PMW 2022-010 by Kenneth L. Gentry, Jr.
Due to the widespread influence of dispensationalism, the preterist approach to Revelation shocks many Christians. So it is important to carefully introduce them to the exegetical rationale for this approach.
I believe we should present a four-fold exegetical justification for preterism in Revelation. These justifications are rooted in interpretive demands derived from the text itself, not from theological predispositions (e.g., anti-premillennialism) or from traditional predilections (e.g., Moses Stuart, Milton Terry).
So I will begin with in this first article with: Temporal Indicators.
The leading preterist evidence derives from John’s temporal delimitations, which he emphasizes by strategic placement, didactic assertion, frequent repetition, and careful variation.
Blessed Is He Who Reads: A Primer on the Book of Revelation
By Larry E. Ball
A basic survey of Revelation from the preterist perspective. It sees John as focusing on the destruction of Jerusalem and the temple in AD 70.
See more study materials at: www.KennethGentry.com
He strategically places them twice in his introduction (1:1, 3) and five times in his conclusion (22:6, 7, 10, 12, 20), thereby bracketing the highly wrought drama within (4:1–22:6). In these didactic passages John employs two terms demanding preterism: tachos / tachu (1:1, cp. 22:7, 12, 20) and eggus (1:3; cp. 22:10). For example:
The Revelation of Jesus Christ, which God gave Him to show to His bond-servants, the things which must shortly [tachos] take place. . . . Blessed is he who reads and those who hear the words of the prophecy, and heed the things which are written in it; for the time is near [eggus]. (1:1a, 3)
John immediately impresses upon his reader the nearness of his prophetic events.
Lexicographers agree on the temporal significance of tachos in Revelation: The Baur-Arndt-Gingrich-Danker Lexicon (BAGD) notes that en tachei means: “soon, in a short time Lk 18:8; Ro 16:20; 1 Ti 3:14 v.1; Rv 1:1; 22:6; 1 Cl 65:1; shortly Ac 25:4.” Thayer offers the following range of meanings: “quickness, speed and quickly, shortly, speedily, soon,” listing Revelation 1:1 and 22:6 with the “speedily, soon” entries. Abbott-Smith concurs: 1:1 and 22:6 mean “quickly, speedily, soon.”
Greek text editors F. J. A. Hort, Kurt Aland, and Howard Marshall agree. Hort translates it “shortly, soon.” Aland comments: “In the original text, the Greek work used is tachu, and this does not mean ‘soon,’ in the sense of ‘sometime,’ but rather ‘now,’ immediately.” Marshall cites Revelation 1:1 and 22:6 as evidence that the normal use of the phrase en tachei “suggest[s] that soon is the meaning.”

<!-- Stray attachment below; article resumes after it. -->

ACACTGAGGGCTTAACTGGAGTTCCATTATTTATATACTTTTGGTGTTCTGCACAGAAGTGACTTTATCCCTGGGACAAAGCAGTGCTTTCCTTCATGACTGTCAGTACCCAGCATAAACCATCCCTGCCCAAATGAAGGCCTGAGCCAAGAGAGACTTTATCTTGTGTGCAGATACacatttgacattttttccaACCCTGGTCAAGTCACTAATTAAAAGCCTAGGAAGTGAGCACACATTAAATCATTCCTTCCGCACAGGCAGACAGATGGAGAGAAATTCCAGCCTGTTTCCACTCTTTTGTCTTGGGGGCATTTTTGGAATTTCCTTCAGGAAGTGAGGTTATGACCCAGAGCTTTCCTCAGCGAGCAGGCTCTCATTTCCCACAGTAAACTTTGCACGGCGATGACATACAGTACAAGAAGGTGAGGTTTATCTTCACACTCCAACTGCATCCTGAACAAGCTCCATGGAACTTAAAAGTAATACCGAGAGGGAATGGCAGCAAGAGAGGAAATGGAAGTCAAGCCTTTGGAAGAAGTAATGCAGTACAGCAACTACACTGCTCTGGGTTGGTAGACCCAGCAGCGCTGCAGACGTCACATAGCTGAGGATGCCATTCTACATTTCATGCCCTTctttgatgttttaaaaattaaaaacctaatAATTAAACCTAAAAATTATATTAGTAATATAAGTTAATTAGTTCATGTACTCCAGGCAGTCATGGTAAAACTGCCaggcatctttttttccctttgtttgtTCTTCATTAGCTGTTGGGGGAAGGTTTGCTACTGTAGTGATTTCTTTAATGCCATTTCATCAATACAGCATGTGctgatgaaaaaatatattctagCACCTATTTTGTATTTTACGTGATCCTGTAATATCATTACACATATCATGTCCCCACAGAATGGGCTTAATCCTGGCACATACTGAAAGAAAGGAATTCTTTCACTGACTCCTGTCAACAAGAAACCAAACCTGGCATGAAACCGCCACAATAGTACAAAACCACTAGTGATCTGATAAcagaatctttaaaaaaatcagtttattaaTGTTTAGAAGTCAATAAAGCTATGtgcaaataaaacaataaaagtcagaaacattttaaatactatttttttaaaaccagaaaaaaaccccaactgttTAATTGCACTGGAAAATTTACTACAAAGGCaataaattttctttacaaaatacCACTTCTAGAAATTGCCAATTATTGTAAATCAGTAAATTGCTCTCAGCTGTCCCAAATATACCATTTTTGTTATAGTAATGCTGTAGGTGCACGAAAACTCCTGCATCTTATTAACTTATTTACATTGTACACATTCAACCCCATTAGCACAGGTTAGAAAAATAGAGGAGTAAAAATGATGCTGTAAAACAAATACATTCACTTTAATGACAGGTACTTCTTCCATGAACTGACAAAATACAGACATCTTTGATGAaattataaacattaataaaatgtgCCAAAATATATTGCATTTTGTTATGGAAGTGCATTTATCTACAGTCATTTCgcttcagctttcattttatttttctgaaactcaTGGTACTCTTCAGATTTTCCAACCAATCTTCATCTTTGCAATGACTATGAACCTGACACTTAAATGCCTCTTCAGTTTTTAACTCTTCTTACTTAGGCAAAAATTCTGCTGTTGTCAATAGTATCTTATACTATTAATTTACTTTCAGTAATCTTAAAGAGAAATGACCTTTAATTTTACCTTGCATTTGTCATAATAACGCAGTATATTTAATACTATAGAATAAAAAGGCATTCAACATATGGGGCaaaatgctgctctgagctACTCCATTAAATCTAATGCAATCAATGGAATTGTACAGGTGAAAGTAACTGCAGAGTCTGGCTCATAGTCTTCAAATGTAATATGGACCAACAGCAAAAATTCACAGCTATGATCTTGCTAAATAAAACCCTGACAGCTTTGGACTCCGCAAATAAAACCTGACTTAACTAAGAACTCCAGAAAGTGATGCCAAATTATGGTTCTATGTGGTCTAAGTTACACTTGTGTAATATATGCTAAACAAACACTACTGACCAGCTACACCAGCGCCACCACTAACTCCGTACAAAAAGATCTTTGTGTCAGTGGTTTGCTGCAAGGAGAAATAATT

In fact, all English versions translate it either as: “soon” (NIV, RSV, Beck, NRSV, NAB, CEV), “shortly” (KJV, ASV, Weymouth, NEB, NASB, NKJV), or “very soon” (Moffatt, Phillips, Williams, TEV). Tachos obviously indicates temporal brevity elsewhere (e.g., Lk 18:8; Ac 12:7; Ro 16:20). The same is true of its related form tachus (Mt 5:25; Mk 9:39; Lk 15:22; cp. Rev 2:16; 3:11; 11:14; 22:7, 12, 20).
Book of Revelation Made Easy
(by Ken Gentry)
Helpful introduction to Revelation presenting keys for interpreting. Also provides studies of basic issues in Revelation’s story-line.|
See more study materials at: www.KennethGentry.com
This evidence is reinforced by John’s linking tachos with eggus in the same contexts, as if to provide a two-fold witness (1:1, 3; 22:6, 10). BAGD provides the following entry for eggus: “of time near a. of the future: kairos Mt 26:18; Rv 1:3; 22:10.” The other lexicons cited above concur. TDNT notes that the term means “temporally near at hand” and observes that “like the Synpt., Rev. uses eggus only as a term for the near coming of the kingdom of God. Thus we have ho gar kairos eggus in 1:3; cf. 22:10″ (3:330, 331). The various samples of eggus in the NT all agree: some relating spatial, others temporal nearness (Mt 24:32, 33; 26:18; 13:28, 29; Lk 19:11; 21:30, 31). And again, all translations of Revelation agree; all versions cited above have either “near” or “at hand.”
Perhaps the most interesting proof of the meaning of these terms is the various competing, innovative, counter-intuitive attempts to get around their obvious significance! Indeed, if these terms do not express temporal nearness, what terms could John have used to do so? I am firmly convinced John prophesies the fast approaching destruction of the Temple in A.D. 70.
But there is more. I will engage the second line of evidence in my next article.
Click on the following images for more information on these studies:
Tagged: justifications for preterism
To me this is one of the strongest arguments for the Preterist approach. Also, that comic is hilarious!
That’s what I like about preterism, it puts the burden on interpretation of a biblical passage to derive its meaning, but also how the word(s) are defined and used throughout the entire bible. If the narrative says “this generation” it.must therefore mean the generation contemporary with the speaker. That is word and context-driven hermeneutics.